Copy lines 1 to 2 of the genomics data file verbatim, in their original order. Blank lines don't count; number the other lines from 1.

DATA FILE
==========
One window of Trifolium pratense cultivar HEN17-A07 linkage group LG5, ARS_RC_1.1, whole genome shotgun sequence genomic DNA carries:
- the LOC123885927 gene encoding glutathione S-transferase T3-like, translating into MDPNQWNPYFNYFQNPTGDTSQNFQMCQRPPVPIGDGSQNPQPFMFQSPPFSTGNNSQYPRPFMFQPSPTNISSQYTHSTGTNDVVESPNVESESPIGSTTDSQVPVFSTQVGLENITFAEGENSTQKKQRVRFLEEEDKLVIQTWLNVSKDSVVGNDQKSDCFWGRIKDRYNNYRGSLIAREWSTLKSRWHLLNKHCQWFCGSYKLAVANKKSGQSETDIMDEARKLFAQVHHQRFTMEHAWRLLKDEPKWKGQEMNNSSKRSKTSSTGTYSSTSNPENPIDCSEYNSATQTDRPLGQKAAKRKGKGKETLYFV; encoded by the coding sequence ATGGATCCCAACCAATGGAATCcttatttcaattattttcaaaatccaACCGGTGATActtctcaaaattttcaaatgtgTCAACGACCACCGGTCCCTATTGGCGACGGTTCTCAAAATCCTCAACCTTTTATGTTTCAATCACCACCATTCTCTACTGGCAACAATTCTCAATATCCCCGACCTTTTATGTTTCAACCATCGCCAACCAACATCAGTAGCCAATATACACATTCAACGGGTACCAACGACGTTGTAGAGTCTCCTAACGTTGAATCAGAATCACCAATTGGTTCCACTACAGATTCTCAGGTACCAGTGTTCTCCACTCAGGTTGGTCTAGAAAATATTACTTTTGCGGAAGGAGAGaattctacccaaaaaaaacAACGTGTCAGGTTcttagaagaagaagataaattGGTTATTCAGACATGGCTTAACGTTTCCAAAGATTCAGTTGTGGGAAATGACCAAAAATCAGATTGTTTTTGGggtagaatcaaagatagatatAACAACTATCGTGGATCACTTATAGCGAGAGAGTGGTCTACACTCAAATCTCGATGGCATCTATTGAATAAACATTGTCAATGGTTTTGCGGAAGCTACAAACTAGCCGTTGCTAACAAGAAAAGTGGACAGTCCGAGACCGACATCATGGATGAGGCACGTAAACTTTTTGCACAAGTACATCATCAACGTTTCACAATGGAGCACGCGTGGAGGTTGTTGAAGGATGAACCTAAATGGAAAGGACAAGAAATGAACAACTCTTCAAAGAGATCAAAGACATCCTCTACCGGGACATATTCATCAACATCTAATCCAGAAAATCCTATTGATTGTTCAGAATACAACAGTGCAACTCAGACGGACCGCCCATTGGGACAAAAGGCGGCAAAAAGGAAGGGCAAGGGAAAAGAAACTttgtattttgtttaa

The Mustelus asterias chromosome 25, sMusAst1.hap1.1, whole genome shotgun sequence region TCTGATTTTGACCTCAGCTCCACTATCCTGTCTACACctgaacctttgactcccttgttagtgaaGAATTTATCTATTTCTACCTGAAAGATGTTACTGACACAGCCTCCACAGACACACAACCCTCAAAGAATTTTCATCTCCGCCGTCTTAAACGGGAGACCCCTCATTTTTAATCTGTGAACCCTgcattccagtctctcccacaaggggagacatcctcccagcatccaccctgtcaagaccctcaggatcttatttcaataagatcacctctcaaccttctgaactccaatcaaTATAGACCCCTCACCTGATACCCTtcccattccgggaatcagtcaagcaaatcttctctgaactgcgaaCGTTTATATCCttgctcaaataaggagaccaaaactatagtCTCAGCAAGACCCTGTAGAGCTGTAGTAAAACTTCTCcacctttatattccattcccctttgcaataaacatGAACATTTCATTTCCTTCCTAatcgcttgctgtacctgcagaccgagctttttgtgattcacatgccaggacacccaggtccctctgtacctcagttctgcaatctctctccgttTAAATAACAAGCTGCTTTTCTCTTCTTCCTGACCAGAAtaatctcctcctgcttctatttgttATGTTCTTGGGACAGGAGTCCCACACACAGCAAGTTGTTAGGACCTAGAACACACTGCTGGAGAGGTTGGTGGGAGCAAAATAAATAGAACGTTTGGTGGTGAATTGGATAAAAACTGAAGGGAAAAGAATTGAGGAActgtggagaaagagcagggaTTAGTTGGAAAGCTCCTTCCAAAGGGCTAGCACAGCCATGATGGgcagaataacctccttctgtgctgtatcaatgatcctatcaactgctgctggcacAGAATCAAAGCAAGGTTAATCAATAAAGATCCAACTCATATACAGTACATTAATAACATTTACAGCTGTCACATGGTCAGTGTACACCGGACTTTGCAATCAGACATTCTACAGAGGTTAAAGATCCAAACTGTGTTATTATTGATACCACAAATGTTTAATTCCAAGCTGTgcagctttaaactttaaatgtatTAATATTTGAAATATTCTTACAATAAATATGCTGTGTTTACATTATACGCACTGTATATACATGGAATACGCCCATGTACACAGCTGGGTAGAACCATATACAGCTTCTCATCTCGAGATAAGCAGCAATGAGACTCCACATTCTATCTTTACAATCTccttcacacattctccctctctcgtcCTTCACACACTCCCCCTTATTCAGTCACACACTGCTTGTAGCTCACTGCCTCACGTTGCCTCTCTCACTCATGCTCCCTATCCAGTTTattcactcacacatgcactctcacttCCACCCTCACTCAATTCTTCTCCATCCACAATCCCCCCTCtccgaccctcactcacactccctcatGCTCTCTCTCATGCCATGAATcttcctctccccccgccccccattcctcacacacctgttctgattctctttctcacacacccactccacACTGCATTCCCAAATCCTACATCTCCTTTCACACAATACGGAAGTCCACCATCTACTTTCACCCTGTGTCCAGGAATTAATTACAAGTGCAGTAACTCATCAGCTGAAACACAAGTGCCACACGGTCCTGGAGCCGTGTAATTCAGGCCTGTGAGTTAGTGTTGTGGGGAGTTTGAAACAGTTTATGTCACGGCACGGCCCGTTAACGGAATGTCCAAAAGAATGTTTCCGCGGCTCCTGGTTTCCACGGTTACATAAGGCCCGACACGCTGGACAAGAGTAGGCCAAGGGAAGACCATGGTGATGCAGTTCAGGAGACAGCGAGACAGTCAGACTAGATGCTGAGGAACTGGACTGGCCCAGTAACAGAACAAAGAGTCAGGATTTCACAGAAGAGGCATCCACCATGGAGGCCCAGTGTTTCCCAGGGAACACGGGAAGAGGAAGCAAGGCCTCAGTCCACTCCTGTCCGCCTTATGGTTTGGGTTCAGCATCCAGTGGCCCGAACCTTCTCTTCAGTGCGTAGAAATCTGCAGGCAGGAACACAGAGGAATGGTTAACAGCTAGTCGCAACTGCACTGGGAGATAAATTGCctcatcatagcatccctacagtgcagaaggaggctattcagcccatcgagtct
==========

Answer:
One window of Trifolium pratense cultivar HEN17-A07 linkage group LG5, ARS_RC_1.1, whole genome shotgun sequence genomic DNA carries:
- the LOC123885927 gene encoding glutathione S-transferase T3-like, translating into MDPNQWNPYFNYFQNPTGDTSQNFQMCQRPPVPIGDGSQNPQPFMFQSPPFSTGNNSQYPRPFMFQPSPTNISSQYTHSTGTNDVVESPNVESESPIGSTTDSQVPVFSTQVGLENITFAEGENSTQKKQRVRFLEEEDKLVIQTWLNVSKDSVVGNDQKSDCFWGRIKDRYNNYRGSLIAREWSTLKSRWHLLNKHCQWFCGSYKLAVANKKSGQSETDIMDEARKLFAQVHHQRFTMEHAWRLLKDEPKWKGQEMNNSSKRSKTSSTGTYSSTSNPENPIDCSEYNSATQTDRPLGQKAAKRKGKGKETLYFV; encoded by the coding sequence ATGGATCCCAACCAATGGAATCcttatttcaattattttcaaaatccaACCGGTGATActtctcaaaattttcaaatgtgTCAACGACCACCGGTCCCTATTGGCGACGGTTCTCAAAATCCTCAACCTTTTATGTTTCAATCACCACCATTCTCTACTGGCAACAATTCTCAATATCCCCGACCTTTTATGTTTCAACCATCGCCAACCAACATCAGTAGCCAATATACACATTCAACGGGTACCAACGACGTTGTAGAGTCTCCTAACGTTGAATCAGAATCACCAATTGGTTCCACTACAGATTCTCAGGTACCAGTGTTCTCCACTCAGGTTGGTCTAGAAAATATTACTTTTGCGGAAGGAGAGaattctacccaaaaaaaacAACGTGTCAGGTTcttagaagaagaagataaattGGTTATTCAGACATGGCTTAACGTTTCCAAAGATTCAGTTGTGGGAAATGACCAAAAATCAGATTGTTTTTGGggtagaatcaaagatagatatAACAACTATCGTGGATCACTTATAGCGAGAGAGTGGTCTACACTCAAATCTCGATGGCATCTATTGAATAAACATTGTCAATGGTTTTGCGGAAGCTACAAACTAGCCGTTGCTAACAAGAAAAGTGGACAGTCCGAGACCGACATCATGGATGAGGCACGTAAACTTTTTGCACAAGTACATCATCAACGTTTCACAATGGAGCACGCGTGGAGGTTGTTGAAGGATGAACCTAAATGGAAAGGACAAGAAATGAACAACTCTTCAAAGAGATCAAAGACATCCTCTACCGGGACATATTCATCAACATCTAATCCAGAAAATCCTATTGATTGTTCAGAATACAACAGTGCAACTCAGACGGACCGCCCATTGGGACAAAAGGCGGCAAAAAGGAAGGGCAAGGGAAAAGAAACTttgtattttgtttaa